# Construction of arbitrary Normalizer Gates using H, S and CNOT Gates

This question is in reference to Exercise 10.40 of Nielsen and Chuang's textbook, which is an attempt to prove the theorem that any $$n$$ qubit Normalizer gate can be built out of $$H$$, $$S$$, and $$CNOT$$ gates. For reference, a normalizer gate is any gate $$U$$ such that $$UVU^\dagger \in G_n$$ whenever $$V \in G_n$$. Here, $$G_n$$ is the $$n^{th}$$ order Pauli Group. The problem attempts to prove this theorem in three steps using mathematical induction.

• First, we prove that any single qubit normalizer can be built using $$H$$ and $$S$$ gates.
• Second, we are given an $$n + 1$$ qubit Normalizer $$U$$ that satisfies the conditions $$UZ_1U^\dagger = X_1 \otimes g$$ and $$UX_1U^\dagger = Z_1 \otimes g'$$ for some $$g, g' \in G_n$$. We are given a circuit (shown below) that implements $$U$$ in terms of controlled $$g, g'$$, a Hadamard $$H$$ and an $$n$$ qubit unitary $$U'$$ defined by $$U'|\psi\rangle = \langle0|U(|0\rangle \otimes |\psi\rangle)$$. We are asked to show by induction that the circuit uses $$O(n^2)$$ $$H$$, $$S$$, and $$CNOT$$ gates to build $$U$$.
• Third, we use the above results to prove that any $$n$$ qubit Normalizer gate can be built out of $$H$$, $$S$$, and $$CNOT$$ gates.

Now, part 1 is easily done, once you realize that single-qubit normalizers are essentially $$90^o$$ rotations on the Bloch sphere which are generated by $$\sqrt{X}$$ and $$\sqrt{Z}$$ and hence by $$H$$ and $$S$$.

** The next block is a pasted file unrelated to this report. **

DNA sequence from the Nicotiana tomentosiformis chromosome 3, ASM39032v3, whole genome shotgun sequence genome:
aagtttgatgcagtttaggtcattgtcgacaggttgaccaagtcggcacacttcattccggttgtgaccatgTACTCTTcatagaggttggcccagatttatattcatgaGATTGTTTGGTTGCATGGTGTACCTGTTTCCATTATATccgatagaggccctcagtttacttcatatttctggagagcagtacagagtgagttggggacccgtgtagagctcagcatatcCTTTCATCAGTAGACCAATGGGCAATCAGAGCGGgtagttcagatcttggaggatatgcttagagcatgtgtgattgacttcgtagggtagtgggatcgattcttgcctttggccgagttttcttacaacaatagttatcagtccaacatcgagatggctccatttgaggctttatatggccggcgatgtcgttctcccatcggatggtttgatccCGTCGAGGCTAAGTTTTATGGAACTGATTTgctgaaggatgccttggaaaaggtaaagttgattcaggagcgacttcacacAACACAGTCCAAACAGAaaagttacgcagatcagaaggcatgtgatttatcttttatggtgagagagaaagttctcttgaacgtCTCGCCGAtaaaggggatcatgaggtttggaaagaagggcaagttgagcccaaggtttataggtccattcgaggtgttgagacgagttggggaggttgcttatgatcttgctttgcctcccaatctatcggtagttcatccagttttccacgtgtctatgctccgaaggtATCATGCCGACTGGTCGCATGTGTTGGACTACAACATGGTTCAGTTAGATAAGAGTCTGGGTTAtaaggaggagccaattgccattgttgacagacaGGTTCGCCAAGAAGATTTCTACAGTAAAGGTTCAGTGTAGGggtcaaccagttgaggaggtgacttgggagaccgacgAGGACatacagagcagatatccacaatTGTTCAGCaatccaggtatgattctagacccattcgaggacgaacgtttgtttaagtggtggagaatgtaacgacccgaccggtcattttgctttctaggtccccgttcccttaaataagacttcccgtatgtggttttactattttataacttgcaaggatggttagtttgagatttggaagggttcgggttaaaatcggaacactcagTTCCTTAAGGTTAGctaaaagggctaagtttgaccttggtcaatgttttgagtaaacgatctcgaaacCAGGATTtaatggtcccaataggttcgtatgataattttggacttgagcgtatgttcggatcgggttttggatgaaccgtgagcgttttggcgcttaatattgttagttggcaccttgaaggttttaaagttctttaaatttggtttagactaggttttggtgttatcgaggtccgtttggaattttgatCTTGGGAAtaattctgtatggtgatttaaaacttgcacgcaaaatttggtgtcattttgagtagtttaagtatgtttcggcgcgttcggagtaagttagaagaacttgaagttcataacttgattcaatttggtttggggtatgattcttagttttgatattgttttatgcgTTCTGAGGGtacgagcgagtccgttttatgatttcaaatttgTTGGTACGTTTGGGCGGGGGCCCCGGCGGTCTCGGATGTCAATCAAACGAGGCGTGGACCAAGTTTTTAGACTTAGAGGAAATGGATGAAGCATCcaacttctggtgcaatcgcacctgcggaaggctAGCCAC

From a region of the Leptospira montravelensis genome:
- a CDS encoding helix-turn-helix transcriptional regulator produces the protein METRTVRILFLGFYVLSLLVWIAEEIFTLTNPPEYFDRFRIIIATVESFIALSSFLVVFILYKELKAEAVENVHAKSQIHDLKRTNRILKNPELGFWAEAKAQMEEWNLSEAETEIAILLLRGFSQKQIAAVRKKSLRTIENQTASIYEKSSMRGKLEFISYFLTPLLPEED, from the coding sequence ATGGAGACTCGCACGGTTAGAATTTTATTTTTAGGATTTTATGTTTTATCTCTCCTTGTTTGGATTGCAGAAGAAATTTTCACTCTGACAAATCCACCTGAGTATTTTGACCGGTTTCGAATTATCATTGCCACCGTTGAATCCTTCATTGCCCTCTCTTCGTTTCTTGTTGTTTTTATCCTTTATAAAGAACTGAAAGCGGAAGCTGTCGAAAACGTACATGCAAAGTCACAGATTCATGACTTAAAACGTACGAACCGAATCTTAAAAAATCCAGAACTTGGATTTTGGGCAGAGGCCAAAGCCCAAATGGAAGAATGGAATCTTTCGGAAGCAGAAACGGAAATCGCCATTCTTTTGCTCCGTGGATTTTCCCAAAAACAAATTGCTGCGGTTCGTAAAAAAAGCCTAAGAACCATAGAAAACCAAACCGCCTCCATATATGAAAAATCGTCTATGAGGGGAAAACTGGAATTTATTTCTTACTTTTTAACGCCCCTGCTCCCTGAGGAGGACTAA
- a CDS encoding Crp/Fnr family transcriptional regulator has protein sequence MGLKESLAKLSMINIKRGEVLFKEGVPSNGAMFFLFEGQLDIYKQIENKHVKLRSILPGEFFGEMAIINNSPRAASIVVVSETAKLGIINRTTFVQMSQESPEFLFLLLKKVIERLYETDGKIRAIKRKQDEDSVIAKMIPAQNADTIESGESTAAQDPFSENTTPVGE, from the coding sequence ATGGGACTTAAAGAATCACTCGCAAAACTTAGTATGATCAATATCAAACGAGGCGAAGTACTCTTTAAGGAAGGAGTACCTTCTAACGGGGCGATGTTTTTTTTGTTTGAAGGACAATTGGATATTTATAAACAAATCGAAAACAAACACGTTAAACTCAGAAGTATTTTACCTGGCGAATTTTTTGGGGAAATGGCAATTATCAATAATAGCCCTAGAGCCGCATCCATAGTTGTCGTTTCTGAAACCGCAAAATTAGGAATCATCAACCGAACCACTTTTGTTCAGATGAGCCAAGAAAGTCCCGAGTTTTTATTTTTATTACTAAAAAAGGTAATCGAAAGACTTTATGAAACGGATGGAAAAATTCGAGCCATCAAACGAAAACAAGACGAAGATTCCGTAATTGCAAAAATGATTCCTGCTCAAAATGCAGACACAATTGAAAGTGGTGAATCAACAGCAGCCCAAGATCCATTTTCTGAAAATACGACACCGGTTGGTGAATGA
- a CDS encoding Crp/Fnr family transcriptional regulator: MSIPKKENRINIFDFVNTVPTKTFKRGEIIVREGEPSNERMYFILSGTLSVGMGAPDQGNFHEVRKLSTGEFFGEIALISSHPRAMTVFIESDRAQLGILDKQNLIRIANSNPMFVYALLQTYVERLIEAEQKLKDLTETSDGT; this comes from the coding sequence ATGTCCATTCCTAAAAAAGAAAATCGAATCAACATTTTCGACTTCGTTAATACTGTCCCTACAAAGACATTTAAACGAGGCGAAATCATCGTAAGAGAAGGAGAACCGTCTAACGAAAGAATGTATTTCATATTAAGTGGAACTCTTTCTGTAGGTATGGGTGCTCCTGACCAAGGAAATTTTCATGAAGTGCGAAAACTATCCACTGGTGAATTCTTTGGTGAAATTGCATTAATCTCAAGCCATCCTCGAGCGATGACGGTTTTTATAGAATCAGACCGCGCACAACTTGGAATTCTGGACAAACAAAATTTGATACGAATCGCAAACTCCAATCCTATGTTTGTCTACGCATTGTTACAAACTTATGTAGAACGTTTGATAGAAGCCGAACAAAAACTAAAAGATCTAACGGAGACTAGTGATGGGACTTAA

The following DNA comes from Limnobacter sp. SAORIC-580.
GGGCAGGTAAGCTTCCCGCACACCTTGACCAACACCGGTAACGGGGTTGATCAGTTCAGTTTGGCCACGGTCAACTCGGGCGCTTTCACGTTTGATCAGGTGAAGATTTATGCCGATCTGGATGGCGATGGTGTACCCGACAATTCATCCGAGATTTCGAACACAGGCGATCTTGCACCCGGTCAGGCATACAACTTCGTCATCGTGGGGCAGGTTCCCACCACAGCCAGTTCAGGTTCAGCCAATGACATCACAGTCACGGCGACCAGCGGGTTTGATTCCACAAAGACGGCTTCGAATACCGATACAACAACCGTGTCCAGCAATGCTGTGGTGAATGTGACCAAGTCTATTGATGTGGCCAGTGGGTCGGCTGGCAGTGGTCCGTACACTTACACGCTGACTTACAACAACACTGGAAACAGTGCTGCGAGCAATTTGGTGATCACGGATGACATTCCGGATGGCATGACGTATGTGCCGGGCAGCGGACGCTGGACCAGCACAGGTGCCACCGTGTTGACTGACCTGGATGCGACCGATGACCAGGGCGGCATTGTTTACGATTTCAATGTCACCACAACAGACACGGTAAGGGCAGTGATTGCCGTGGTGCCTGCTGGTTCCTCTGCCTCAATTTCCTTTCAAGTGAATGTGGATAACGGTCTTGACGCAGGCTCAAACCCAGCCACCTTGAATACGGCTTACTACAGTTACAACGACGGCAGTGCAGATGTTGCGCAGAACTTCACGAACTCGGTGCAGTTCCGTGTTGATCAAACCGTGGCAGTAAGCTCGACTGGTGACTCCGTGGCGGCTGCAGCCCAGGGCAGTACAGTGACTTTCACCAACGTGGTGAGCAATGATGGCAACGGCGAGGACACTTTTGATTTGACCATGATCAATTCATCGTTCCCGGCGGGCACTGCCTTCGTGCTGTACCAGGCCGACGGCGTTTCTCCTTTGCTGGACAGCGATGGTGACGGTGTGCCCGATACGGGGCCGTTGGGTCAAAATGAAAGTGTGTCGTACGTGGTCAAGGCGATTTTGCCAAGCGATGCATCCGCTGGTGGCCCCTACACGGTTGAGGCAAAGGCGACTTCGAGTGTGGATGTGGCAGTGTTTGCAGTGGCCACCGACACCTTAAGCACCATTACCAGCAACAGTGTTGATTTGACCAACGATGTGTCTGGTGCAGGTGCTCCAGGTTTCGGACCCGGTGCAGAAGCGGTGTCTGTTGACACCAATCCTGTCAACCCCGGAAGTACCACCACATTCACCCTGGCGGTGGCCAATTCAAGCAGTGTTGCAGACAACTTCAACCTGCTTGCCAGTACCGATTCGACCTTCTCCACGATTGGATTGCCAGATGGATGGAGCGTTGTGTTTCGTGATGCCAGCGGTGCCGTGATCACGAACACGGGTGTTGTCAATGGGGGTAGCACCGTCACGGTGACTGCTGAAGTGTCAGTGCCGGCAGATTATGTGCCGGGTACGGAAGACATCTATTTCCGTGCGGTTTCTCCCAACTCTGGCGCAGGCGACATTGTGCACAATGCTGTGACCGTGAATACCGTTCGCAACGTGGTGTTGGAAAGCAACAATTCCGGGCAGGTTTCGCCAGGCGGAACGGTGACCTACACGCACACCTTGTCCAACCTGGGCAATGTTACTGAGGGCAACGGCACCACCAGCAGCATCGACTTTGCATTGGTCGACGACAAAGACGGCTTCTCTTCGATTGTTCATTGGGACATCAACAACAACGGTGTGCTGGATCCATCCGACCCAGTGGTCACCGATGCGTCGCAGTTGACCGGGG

For part 2, there are several things to show. First, if $$g$$ is a single qubit operator in $$G_1$$, then it is easily implemented using around 5 $$H$$ or $$S$$ and a single CNOT. For $$g \in G_n$$, we need $$O(n)$$ such gates. Now, if an inductive proof is in play, we will recursively break down $$U'$$ using a similar circuit so the total number of gates is

$$O(n) + O(n - 1) + \dots + O(1) = O(n^2)$$

There are a few other things to do before part 2 is done though. First, we need to show that $$U'|\psi\rangle = \langle0|U(|0\rangle \otimes |\psi\rangle)$$ defines a unitary operator. This is done in this question. Next, we need to show that the shown circuit really does implement $$U$$. This is also easy to do using the same procedure as outlined in the same question (and a little bit of tedious math).

However, showing this requires the use of the two conditions $$UZ_1U^\dagger = X_1 \otimes g$$ and $$UX_1U^\dagger = Z_1 \otimes g'$$, so to complete the induction, we need to show that $$U'$$ satisfies similar conditions. Also, it is easy to see that these two conditions are not true for a general Normalizer $$U$$ (consider the $$SWAP$$ gate for which $$UZ_1U^\dagger = Z_2$$ and $$UX_1U^\dagger = X_2$$), which is a problem for proving part 3.

So, summarizing, here are my questions:

• Is it necessarily true that $$U'$$ as defined above satisfies the two conditions $$UZ_1U^\dagger = X_1 \otimes g$$ and $$UX_1U^\dagger = Z_1 \otimes g'$$? If so, how? If not, how do we complete the inductive proof?
• What if $$U$$ in general does not satisfy these conditions? How do we generalize this for an arbitrary $$n + 1$$ qubit normalizer $$U$$?